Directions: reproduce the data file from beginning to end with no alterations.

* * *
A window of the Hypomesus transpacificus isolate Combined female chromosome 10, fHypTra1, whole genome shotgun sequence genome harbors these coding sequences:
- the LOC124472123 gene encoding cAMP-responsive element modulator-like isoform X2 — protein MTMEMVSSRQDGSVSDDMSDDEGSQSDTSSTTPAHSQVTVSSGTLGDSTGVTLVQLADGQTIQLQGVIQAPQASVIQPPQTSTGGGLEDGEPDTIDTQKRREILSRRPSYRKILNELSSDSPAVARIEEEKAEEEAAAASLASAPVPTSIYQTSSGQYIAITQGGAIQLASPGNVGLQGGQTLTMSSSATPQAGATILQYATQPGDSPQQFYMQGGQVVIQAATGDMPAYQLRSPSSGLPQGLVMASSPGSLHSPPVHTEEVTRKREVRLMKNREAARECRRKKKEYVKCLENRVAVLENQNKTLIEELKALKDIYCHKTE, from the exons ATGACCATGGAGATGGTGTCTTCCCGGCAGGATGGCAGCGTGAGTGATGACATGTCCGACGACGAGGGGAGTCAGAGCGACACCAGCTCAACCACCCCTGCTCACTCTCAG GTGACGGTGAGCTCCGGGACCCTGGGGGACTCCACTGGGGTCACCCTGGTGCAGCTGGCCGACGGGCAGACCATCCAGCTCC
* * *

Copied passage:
A window of the Hypomesus transpacificus isolate Combined female chromosome 10, fHypTra1, whole genome shotgun sequence genome harbors these coding sequences:
- the LOC124472123 gene encoding cAMP-responsive element modulator-like isoform X2 — protein MTMEMVSSRQDGSVSDDMSDDEGSQSDTSSTTPAHSQVTVSSGTLGDSTGVTLVQLADGQTIQLQGVIQAPQASVIQPPQTSTGGGLEDGEPDTIDTQKRREILSRRPSYRKILNELSSDSPAVARIEEEKAEEEAAAASLASAPVPTSIYQTSSGQYIAITQGGAIQLASPGNVGLQGGQTLTMSSSATPQAGATILQYATQPGDSPQQFYMQGGQVVIQAATGDMPAYQLRSPSSGLPQGLVMASSPGSLHSPPVHTEEVTRKREVRLMKNREAARECRRKKKEYVKCLENRVAVLENQNKTLIEELKALKDIYCHKTE, from the exons ATGACCATGGAGATGGTGTCTTCCCGGCAGGATGGCAGCGTGAGTGATGACATGTCCGACGACGAGGGGAGTCAGAGCGACACCAGCTCAACCACCCCTGCTCACTCTCAG GTGACGGTGAGCTCCGGGACCCTGGGGGACTCCACTGGGGTCACCCTGGTGCAGCTGGCCGACGGGCAGACCATCCAGCTCC